Recall that Yellen, in her most recent speech, made the Phillips Curve the primary basis for her case that rates will soon need to rise:
What, then, determines core inflation? Recalling figure 1, core inflation tends to fluctuate around a longer-term trend that now is essentially stable. Let me first focus on these fluctuations before turning to the trend. Economic theory suggests, and empirical analysis confirms, that such deviations of inflation from trend depend partly on the intensity of resource utilization in the economy--as approximated, for example, by the gap between the actual unemployment rate and its so-called natural rate, or by the shortfall of actual gross domestic product (GDP) from potential output. This relationship--which likely reflects, among other things, a tendency for firms' costs to rise as utilization rates increase--represents an important channel through which monetary policy influences inflation over the medium term, although in practice the influence is modest and gradual. Movements in certain types of input costs, particularly changes in the price of imported goods, also can cause core inflation to deviate noticeably from its trend, sometimes by a marked amount from year to year. Finally, a nontrivial fraction of the quarter-to-quarter, and even the year-to-year, variability of inflation is attributable to idiosyncratic and often unpredictable shocks.
Yellen concludes, after breaking down the inflation shortfall into its constituent parts, that the resource utilization component is now fairly small and will soon dissipate, having only the temporary components to worry about:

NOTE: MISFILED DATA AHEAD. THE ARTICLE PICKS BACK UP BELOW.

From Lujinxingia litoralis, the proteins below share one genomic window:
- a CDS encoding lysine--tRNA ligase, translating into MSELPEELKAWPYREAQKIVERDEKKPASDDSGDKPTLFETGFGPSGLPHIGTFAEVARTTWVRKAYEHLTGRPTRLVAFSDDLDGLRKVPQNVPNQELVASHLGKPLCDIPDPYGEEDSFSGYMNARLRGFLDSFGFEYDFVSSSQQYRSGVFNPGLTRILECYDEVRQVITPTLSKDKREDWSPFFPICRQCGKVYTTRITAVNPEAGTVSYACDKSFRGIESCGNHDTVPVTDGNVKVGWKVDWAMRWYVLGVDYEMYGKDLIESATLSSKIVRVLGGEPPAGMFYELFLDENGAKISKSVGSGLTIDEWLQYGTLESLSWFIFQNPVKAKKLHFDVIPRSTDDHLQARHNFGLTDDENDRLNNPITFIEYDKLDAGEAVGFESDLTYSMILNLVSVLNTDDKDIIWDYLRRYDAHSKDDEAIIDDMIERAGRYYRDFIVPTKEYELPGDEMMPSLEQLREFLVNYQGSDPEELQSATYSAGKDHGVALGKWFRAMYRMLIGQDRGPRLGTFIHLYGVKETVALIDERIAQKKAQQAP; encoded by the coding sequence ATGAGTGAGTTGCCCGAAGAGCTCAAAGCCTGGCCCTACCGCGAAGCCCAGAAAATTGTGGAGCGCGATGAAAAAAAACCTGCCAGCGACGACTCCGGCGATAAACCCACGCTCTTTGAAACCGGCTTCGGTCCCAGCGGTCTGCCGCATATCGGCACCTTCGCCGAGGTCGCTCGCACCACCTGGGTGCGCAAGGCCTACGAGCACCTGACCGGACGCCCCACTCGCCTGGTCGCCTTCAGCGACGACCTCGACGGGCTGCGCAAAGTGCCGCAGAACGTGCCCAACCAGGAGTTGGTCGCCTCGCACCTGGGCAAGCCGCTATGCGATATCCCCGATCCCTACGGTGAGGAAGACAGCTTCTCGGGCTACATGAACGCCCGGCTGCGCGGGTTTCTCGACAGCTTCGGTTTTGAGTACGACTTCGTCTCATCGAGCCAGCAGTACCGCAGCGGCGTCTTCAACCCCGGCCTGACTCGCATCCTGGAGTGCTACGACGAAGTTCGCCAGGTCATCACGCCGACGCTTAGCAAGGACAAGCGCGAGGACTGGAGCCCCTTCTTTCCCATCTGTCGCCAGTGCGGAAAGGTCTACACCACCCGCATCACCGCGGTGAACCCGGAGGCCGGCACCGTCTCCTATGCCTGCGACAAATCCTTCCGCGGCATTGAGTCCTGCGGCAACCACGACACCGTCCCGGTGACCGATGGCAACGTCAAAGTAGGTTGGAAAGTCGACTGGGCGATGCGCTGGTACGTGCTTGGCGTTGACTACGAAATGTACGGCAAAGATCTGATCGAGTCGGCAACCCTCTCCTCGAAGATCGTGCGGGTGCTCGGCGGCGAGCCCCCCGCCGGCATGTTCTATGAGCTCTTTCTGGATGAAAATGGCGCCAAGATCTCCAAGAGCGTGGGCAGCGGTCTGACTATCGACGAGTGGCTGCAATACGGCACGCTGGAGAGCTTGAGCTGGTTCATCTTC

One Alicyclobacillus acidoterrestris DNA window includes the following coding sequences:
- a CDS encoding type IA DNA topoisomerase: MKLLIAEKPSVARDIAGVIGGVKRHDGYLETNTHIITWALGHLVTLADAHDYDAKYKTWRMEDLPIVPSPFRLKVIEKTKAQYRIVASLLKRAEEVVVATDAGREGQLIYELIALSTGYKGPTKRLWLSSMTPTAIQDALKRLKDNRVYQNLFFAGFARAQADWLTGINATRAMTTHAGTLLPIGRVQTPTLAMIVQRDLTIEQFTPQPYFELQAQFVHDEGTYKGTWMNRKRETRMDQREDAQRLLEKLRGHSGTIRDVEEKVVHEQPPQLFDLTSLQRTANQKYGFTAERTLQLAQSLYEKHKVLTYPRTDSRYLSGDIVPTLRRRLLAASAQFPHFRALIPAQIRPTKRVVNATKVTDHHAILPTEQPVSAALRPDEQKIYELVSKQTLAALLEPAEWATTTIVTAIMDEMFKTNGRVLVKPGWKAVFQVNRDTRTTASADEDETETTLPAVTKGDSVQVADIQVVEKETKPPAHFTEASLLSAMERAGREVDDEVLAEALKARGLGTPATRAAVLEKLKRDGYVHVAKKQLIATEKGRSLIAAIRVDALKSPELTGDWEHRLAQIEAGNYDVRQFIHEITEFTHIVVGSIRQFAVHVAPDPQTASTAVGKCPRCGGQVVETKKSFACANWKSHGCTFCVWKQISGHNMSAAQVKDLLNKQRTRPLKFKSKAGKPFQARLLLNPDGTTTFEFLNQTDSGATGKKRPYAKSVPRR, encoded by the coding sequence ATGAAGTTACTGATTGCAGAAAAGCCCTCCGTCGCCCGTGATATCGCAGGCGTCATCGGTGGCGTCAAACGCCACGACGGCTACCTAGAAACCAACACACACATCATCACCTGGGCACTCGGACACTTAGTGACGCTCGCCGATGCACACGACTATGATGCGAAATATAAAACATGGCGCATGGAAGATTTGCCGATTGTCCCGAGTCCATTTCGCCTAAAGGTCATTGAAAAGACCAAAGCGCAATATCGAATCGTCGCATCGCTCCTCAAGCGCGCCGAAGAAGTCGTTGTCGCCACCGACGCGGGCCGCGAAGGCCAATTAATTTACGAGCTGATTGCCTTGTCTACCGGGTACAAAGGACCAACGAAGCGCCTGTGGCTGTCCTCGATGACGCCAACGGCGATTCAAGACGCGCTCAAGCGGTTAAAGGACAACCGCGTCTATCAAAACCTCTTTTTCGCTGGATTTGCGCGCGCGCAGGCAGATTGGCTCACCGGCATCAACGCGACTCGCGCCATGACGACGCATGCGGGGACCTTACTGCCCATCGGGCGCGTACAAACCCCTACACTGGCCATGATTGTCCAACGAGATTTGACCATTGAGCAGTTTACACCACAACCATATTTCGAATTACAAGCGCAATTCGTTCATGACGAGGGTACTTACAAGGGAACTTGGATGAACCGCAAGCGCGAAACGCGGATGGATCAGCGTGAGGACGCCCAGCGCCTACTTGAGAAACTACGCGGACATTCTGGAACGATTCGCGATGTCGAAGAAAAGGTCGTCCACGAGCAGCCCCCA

Although an accounting exercise like this one is always imprecise and will depend on the specific model that is used, I think its basic message--that the current near-zero rate of inflation can mostly be attributed to the temporary effects of falling prices for energy and non-energy imports--is quite plausible. If so, the 12-month change in total PCE prices is likely to rebound to 1-1/2 percent or higher in 2016, barring a further substantial drop in crude oil prices and provided that the dollar does not appreciate noticeably further.
Brainard, however, is not buying this story. Brainard's focus:
Although the balance of evidence thus suggests that long-term inflation expectations are likely to have remained fairly steady, the risks to the near-term outlook for inflation appear to be tilted to the downside, given the persistently low level of core inflation and the recent decline in longer-run inflation compensation, as well as the deflationary cross currents emanating from abroad--a subject to which I now turn.
While Yellen sees the risks weighted toward rebounding inflation, Brainard sees the opposite. Moreover, policymakers have been twiddling their thumbs as the world economy turns against them:
Over the past 15 months, U.S. monetary policy deliberations have been taking place against a backdrop of progressively gloomier projections of global demand. The International Monetary Fund (IMF) has marked down 2015 emerging market and world growth repeatedly since April 2014.
While all of you have been arguing about when to raise rates, the case for raising rates has been falling apart! As a consequence:
Over the past year, a feedback loop has transmitted market expectations of policy divergence between the United States and our major trade partners into financial tightening in the U.S. through exchange rate and financial market channels. Thus, even as liftoff is coming into clearer view ahead, by some estimates, the substantial financial tightening that has already taken place has been comparable in its effect to the equivalent of a couple of rate increases.
Brainard buys into the view that recent activity in financial markets has already tightened monetary conditions. Later:
There is a risk that the intensification of international cross currents could weigh more heavily on U.S. demand directly, or that the anticipation of a sharper divergence in U.S. policy could impose restraint through additional tightening of financial conditions. For these reasons, I view the risks to the economic outlook as tilted to the downside. The downside risks make a strong case for continuing to carefully nurture the U.S. recovery--and argue against prematurely taking away the support that has been so critical to its vitality.
Not balanced, but to the downside. That calls for different risk management: